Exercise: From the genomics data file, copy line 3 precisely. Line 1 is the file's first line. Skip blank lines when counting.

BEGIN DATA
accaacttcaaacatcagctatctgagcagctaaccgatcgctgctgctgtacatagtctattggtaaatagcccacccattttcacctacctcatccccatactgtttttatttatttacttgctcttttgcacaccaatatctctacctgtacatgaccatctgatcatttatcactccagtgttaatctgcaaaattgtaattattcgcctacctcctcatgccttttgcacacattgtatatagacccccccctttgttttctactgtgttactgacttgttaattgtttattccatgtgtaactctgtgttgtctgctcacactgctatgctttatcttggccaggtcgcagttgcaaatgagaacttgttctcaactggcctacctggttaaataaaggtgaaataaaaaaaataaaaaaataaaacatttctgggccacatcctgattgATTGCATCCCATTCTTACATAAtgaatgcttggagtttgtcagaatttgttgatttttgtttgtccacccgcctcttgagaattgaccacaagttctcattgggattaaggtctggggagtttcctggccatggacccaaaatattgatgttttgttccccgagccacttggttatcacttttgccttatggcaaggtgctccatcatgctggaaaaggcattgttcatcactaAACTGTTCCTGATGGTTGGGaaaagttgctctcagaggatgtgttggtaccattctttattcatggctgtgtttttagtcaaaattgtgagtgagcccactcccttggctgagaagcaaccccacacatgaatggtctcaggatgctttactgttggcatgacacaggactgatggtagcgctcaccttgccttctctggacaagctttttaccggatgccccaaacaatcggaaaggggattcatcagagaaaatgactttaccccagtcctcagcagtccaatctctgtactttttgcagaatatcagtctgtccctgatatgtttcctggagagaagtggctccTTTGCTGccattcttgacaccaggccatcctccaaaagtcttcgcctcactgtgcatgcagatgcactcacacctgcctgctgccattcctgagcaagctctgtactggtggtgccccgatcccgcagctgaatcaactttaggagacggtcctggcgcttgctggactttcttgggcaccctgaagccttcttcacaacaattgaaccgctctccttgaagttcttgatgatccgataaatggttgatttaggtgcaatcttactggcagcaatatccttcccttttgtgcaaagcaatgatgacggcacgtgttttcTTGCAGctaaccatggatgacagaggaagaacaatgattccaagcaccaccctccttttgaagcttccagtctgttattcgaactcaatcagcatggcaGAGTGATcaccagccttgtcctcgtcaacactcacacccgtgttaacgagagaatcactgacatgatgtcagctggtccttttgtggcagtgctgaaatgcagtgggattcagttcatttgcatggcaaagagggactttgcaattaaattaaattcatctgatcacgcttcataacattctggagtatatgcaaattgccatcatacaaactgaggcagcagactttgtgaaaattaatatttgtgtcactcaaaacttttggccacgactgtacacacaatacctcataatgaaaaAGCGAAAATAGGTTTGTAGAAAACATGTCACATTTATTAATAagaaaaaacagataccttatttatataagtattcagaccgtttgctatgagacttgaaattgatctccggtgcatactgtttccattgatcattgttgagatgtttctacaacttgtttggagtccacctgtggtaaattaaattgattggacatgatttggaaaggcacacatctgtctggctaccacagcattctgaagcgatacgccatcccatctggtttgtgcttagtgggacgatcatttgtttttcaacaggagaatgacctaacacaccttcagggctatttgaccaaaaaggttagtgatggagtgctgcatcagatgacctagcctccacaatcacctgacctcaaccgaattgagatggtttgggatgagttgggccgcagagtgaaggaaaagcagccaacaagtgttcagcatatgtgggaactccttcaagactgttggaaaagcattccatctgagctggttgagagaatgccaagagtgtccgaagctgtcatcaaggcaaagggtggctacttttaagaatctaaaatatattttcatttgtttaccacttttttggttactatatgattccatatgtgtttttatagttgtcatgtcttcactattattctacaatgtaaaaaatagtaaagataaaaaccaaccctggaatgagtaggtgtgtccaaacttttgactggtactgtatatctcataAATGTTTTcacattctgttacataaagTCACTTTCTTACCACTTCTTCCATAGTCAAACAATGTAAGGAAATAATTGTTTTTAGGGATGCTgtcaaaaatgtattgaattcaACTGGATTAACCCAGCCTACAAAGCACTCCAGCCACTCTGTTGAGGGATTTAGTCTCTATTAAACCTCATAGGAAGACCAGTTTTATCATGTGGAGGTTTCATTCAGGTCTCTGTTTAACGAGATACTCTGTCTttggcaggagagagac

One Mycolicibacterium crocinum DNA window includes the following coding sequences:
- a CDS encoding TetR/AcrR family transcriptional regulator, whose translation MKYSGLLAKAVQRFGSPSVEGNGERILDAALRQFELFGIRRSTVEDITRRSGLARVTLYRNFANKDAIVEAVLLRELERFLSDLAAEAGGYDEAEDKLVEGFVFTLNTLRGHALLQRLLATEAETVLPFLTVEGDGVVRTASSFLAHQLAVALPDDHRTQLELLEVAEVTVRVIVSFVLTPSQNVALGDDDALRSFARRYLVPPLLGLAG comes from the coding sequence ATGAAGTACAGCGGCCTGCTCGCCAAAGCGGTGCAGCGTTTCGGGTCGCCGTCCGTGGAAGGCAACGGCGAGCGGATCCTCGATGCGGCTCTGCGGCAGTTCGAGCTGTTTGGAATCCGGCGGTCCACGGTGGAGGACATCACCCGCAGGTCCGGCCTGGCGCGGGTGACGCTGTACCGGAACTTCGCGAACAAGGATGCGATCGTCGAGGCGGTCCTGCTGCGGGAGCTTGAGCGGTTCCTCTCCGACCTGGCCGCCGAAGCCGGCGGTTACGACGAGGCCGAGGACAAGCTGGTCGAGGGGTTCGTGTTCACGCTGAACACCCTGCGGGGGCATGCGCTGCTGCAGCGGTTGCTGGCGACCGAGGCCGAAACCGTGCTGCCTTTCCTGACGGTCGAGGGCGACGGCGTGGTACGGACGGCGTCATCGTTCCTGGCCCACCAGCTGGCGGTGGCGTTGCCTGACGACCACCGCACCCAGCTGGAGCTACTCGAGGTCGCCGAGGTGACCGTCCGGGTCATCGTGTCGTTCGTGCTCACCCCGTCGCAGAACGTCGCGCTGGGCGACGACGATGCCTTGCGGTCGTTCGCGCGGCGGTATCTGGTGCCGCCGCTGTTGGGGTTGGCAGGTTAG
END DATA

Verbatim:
- a CDS encoding TetR/AcrR family transcriptional regulator, whose translation MKYSGLLAKAVQRFGSPSVEGNGERILDAALRQFELFGIRRSTVEDITRRSGLARVTLYRNFANKDAIVEAVLLRELERFLSDLAAEAGGYDEAEDKLVEGFVFTLNTLRGHALLQRLLATEAETVLPFLTVEGDGVVRTASSFLAHQLAVALPDDHRTQLELLEVAEVTVRVIVSFVLTPSQNVALGDDDALRSFARRYLVPPLLGLAG comes from the coding sequence ATGAAGTACAGCGGCCTGCTCGCCAAAGCGGTGCAGCGTTTCGGGTCGCCGTCCGTGGAAGGCAACGGCGAGCGGATCCTCGATGCGGCTCTGCGGCAGTTCGAGCTGTTTGGAATCCGGCGGTCCACGGTGGAGGACATCACCCGCAGGTCCGGCCTGGCGCGGGTGACGCTGTACCGGAACTTCGCGAACAAGGATGCGATCGTCGAGGCGGTCCTGCTGCGGGAGCTTGAGCGGTTCCTCTCCGACCTGGCCGCCGAAGCCGGCGGTTACGACGAGGCCGAGGACAAGCTGGTCGAGGGGTTCGTGTTCACGCTGAACACCCTGCGGGGGCATGCGCTGCTGCAGCGGTTGCTGGCGACCGAGGCCGAAACCGTGCTGCCTTTCCTGACGGTCGAGGGCGACGGCGTGGTACGGACGGCGTCATCGTTCCTGGCCCACCAGCTGGCGGTGGCGTTGCCTGACGACCACCGCACCCAGCTGGAGCTACTCGAGGTCGCCGAGGTGACCGTCCGGGTCATCGTGTCGTTCGTGCTCACCCCGTCGCAGAACGTCGCGCTGGGCGACGACGATGCCTTGCGGTCGTTCGCGCGGCGGTATCTGGTGCCGCCGCTGTTGGGGTTGGCAGGTTAG